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Minority rights

Minority rights are the normal individual rights as applied to members of racial, ethnic, class, religious, linguistic or gender and sexual minorities, and also the collective rights accorded to any minority group.

Civil-rights movements often seek to ensure that individual rights are not denied on the basis of membership in a minority group. Such civil-rights advocates include the global women's-rights and global LGBT-rights movements, and various racial-minority rights movements around the world (such as the Civil Rights Movement in the United States).

Issues of minority rights intersect with debates over historical redress[1] or over positive discrimination.[2]


Prior to the Paris Peace Conference (1919–1920), the term "minority" primarily referred to political parties in national legislatures, not ethnic, national, linguistic or religious groups.[3] The Paris Conference has been attributed with coining the concept of minority rights and bringing prominence to it.[3]

The issue of minority rights was first raised in 1814, at the Congress of Vienna, which discussed the fate of German Jews and especially of the Poles who were once again partitioned up. The Congress expressed hope that Prussia, Russia, and Austria would grant tolerance and protection to their minorities, which ultimately they disregarded, engaging in organized discrimination.

The 1856 Congress of Paris paid special attention to the status of Jews and Christians in the Ottoman Empire. In Britain, William Gladstone made the massacres of Bulgarians by the Ottoman Empire a major campaign issue and demanded international attention. The Congress of Berlin in 1878 dealt with the status of Jews in Romania, especially, and also Serbia, and Bulgaria. On the whole, the 19th-century congresses failed to impose significant reforms.

The first minority rights were proclaimed and enacted by the revolutionary Parliament of Hungary in July 1849.[4] Minority rights were codified in Austrian law in 1867.[5] Russia was especially active in protecting Orthodox Christians and Slavic peoples under the control of the Ottoman Empire.[6] However the Russian government tolerated vicious pogroms against Jews in its villages. Russia was widely attacked for this policy.[7] By contrast there was little or no international outrage regarding the treatment of other minorities, such as black people in the southern United States before the 1950s when African colonies became independent.[8]

Before the World War I, only three European countries declared ethnic minority rights, and enacted minority-protecting laws: the first was Hungary (1849 and 1868), the second was Austria (1867), and the third was Belgium (1898). In the pre-WW1 era, the legal systems of other European countries did not allow the use of European minority languages in primary schools, in cultural institutions, in offices of public administration and at the legal courts.[9]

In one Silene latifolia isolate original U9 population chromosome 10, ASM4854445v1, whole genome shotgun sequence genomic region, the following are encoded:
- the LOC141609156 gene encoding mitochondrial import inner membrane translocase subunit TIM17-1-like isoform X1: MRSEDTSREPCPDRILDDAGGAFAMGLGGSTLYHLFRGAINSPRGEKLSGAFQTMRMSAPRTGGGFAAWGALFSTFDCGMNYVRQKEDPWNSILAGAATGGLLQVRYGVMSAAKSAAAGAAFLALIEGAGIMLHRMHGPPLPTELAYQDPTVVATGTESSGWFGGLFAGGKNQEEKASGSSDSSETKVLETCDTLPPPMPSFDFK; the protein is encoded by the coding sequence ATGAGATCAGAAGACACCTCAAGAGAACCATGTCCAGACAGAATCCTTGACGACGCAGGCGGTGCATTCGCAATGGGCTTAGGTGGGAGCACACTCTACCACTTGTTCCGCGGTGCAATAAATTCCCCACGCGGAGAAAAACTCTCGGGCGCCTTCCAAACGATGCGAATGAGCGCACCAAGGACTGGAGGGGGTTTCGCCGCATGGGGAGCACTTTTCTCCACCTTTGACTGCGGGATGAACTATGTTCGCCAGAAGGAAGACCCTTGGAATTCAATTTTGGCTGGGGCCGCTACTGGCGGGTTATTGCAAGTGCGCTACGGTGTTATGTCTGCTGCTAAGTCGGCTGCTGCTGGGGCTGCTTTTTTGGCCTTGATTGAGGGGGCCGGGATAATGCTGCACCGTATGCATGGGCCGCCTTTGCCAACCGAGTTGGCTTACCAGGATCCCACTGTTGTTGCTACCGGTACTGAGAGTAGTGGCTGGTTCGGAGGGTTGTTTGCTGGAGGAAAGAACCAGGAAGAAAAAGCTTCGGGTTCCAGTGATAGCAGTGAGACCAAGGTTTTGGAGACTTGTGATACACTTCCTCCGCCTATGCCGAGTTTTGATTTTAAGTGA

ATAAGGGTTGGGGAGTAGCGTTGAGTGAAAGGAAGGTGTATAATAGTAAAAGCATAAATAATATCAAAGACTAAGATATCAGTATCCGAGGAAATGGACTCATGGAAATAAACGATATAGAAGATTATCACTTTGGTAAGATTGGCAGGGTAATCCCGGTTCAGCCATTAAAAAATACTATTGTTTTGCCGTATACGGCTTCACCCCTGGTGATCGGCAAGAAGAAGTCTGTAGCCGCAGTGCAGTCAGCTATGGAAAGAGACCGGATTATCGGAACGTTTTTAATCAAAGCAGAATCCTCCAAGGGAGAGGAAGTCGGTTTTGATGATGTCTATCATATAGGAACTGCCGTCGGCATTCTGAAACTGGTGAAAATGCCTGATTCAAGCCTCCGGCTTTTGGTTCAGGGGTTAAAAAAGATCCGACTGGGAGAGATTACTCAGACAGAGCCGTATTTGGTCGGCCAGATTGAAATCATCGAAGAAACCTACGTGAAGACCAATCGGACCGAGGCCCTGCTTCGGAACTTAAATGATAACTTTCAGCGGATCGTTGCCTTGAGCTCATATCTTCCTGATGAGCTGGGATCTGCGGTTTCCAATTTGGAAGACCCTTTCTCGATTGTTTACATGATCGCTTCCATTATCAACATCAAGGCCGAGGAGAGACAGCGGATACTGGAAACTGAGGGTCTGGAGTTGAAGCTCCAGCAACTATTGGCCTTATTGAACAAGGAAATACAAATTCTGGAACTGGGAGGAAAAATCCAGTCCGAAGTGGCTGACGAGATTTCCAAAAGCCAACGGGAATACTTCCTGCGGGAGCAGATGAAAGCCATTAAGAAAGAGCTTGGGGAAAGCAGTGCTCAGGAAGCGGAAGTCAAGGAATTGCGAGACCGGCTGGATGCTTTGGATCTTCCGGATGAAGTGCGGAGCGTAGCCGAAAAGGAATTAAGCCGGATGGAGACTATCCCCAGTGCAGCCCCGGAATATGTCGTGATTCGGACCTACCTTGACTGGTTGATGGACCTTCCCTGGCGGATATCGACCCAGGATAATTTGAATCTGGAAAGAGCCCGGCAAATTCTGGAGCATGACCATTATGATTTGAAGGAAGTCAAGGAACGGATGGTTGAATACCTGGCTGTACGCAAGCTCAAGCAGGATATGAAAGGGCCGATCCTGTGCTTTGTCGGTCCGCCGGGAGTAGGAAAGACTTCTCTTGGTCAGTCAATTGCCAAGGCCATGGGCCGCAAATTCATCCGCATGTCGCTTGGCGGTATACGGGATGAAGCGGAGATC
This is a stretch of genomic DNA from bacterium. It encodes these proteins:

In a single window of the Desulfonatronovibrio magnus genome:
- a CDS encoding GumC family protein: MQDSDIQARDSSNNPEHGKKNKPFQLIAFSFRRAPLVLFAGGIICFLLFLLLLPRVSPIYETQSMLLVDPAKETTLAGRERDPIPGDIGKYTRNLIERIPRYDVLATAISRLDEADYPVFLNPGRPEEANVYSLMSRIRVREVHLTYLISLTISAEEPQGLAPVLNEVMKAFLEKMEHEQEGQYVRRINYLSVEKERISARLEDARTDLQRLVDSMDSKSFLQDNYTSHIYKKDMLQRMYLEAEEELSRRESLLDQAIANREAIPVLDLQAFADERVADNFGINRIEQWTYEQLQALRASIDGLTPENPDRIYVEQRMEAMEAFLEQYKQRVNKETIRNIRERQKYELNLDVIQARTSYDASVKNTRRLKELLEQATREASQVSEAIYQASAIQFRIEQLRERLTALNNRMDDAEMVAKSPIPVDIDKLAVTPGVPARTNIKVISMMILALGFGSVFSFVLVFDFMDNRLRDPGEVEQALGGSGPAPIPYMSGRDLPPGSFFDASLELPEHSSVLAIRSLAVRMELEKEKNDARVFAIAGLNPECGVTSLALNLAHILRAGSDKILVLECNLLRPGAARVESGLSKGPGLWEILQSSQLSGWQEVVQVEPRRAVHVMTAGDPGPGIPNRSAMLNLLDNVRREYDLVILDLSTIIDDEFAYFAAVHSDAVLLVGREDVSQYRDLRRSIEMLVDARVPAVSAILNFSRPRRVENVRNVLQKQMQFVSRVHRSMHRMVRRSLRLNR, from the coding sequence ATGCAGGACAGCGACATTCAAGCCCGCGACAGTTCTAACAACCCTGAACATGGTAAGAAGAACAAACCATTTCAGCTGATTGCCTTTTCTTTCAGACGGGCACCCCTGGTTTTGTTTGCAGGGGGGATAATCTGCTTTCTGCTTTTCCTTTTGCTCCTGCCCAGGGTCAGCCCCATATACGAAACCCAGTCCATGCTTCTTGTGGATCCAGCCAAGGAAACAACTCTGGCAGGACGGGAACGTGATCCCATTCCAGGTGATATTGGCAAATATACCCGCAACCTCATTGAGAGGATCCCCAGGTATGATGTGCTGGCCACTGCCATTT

Minority rights at the Paris Peace Conference of 1919

At the Versailles Peace Conference the Supreme Council established 'The Committee on New States and for The Protection of Minorities'. All the new successor states were compelled to sign minority rights treaties as a precondition of diplomatic recognition. It was agreed that although the new states had been recognized, they had not been 'created' before the signatures of the final peace treaties. The issue of German and Polish rights was a point of dispute as Polish rights in Germany remained unprotected, unlike the German minority in Poland. Like other principles adopted by the League, the Minorities Treaties were a part of the Wilsonian idealist approach to international relations; like the League itself, the Minority Treaties were increasingly ignored by the respective governments, with the entire system mostly collapsing in the late 1930s. Despite the political failure, they remained the basis of international law. After World War II, the legal principles were incorporated in the UN Charter and a host of international human rights treaties.[10]

International law

Minority rights, as applying to ethnic, religious or linguistic minorities and indigenous peoples, are an integral part of international human rights law. Like children's rights, women's rights and refugee rights, minority rights are a legal framework designed to ensure that a specific group which is in a vulnerable, disadvantaged or marginalized position in society, is able to achieve equality and is protected from persecution. The first postwar international treaty to protect minorities, designed to protect them from the greatest threat to their existence, was the Convention on the Prevention and Punishment of the Crime of Genocide.

Subsequent human rights standards that codify minority rights include the International Covenant on Civil and Political Rights (Article 27), the United Nations Declaration on the Rights of Persons Belonging to National or Ethnic, Religious and Linguistic Minorities, two Council of Europe treaties (the Framework Convention for the Protection of National Minorities and the European Charter for Regional or Minority Languages), and the Organization for Security and Co-operation in Europe (OSCE) Copenhagen Document of 1990.

Minority rights cover protection of existence, protection from discrimination and persecution, protection and promotion of identity, and participation in political life. For the rights of LGBT people, the Yogyakarta Principles have been approved by the United Nations Human Rights Council. For the rights of persons with disabilities, the Convention on the Rights of Persons with Disabilities has been adopted by United Nations General Assembly.

To protect minority rights, many countries have specific laws and/or commissions or ombudsman institutions (for example the Hungarian Parliamentary Commissioner for National and Ethnic Minorities Rights).[11]